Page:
Japanese Tanks 1939-45 (New Vanguard) (英語) ペーパーバック – 2007/8/21
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Contrary to popular belief, the Japanese Army widely employed tanks within the Pacific theater of war. This title details their key role in the conquests of Singapore and Malaya, as well as their later use in Burma, Saipan, and the Philippines, including in the amphibious assault of Corregidor. Tank development succeeded against the odds, with the programme often neglected to pursue the higher priority of warship development. Their use in the most difficult of terrain is a testament to their ingenuity.
Steven J Zaloga's book offers a rare insight into a largely overlooked subject and is rich with photographs and artwork, providing a wonderful resource for the construction and design of these fascinating tanks.
"Japanese tanks are much maligned as under-protected and under-gunned. While this may be true after early 1942, Japanese tank technology was actually in the forefront in the 1930s ... This book has separate sections on six different tanks with photos of each vehicle ... A separate chapter discusses WWII development and deployment of tanks and the final chapter has several different sections detailing Japanese armor use in eight different theaters of the Pacific War ... This is a great book ... [and] a must for anyone interested in the Pacific War." -Michael Koznarsky, Historical Miniature Gamer (Issue 11)
"The content is, as you would expect from Steven Zaloga, well written and easy to follow...Useful single-volume summary with colour notes and plates. Wide range of photographic coverage. Best viewed as a single-volume primer and source for further reading in-depth. Worthwhile colour illustrations." -David Maynard, Armorama (February 2008)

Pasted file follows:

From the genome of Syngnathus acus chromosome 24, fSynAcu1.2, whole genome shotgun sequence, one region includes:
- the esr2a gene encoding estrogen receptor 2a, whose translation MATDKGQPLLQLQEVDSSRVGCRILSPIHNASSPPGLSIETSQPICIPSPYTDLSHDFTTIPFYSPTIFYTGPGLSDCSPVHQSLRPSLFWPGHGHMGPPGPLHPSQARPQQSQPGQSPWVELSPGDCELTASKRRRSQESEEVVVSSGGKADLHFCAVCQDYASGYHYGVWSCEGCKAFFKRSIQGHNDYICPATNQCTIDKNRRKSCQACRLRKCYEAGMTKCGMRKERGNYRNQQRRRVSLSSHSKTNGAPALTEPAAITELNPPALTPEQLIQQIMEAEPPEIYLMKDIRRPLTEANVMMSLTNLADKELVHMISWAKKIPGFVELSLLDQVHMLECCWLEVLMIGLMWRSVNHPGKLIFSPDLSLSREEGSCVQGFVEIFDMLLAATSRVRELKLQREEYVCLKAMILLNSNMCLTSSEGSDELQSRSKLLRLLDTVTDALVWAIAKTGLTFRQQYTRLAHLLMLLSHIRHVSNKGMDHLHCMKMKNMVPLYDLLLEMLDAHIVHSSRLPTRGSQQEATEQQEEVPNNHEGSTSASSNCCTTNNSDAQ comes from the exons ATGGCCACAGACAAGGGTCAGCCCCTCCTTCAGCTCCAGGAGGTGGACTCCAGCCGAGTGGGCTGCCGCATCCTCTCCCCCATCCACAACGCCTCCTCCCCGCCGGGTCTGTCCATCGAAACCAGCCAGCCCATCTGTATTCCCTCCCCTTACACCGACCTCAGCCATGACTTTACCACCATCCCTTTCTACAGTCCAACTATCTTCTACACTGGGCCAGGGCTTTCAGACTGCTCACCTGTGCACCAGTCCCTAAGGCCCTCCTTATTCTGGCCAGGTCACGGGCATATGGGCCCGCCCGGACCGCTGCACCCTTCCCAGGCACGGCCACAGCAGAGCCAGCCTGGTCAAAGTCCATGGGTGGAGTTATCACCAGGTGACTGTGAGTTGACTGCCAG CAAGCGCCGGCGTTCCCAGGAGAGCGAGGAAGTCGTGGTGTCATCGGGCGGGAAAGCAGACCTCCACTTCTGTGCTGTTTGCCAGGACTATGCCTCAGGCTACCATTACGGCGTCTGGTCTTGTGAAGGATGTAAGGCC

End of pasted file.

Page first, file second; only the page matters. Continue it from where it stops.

"Author Steven J. Zaloga is widely acknowledged as one of the foremost authorities on armor and has put his expertise to use in this book. Each type of tank is detailed along with modifications and variants... it is a book that I can most higholy recommend to the enthusiast and modeler alike." -Scott Van Aken, modelingmadness.com (August 2007)
This book covers that main tanks designs and application of armor tactics from the early Renault Otsu, Type 89 I-go, Type 94 tankette, to the Type 95 Ha-Go, the type 97 Chi-Ha and the Chi-Nu. The artwork is wonderful and the information very complete for a book of this size. This is a must have for military history enthusiasts, World of Tanks players and any wargamer. Thank you Mr. Zaloga.
by Steven J. Zaloga
This small but mighty work by Mr. Zaloga, an historian, and illustrated by British artist Peter Bull has all the virtues of the Osprey series. It has only 48 pages but like the best of the Osprey volumes it stays rigorously focused on the topic.
Japan in 1939 had one of the largest tank parks in the world. Most of it however overflowed with tiny tankettes which turned out to have a quite limited utility in battle. Their main battle tank had a weak major weapon. All Japanese tanks in the early years suffered from a too small turret, suitable for only a single soldier, which turned out to be too great a burden, too many tasks for one man to accomplish.
I needed a reference work for a project I'm working on and this book filled the bill. It would be good for modelers as well as the drawings are colorful and correct showing the vehicles in their full colors.
Given that this is strictly an electronic rendering of a short printed profile, their lack here is perfectly reasonable, especially at the price. But the publishers might consider enhanced digital versions with - at the very least - tabular specification data which takes next to no space or editorial effort in digital form. Licensing the Bradford drawings might also be cost-effective: they're already digitized.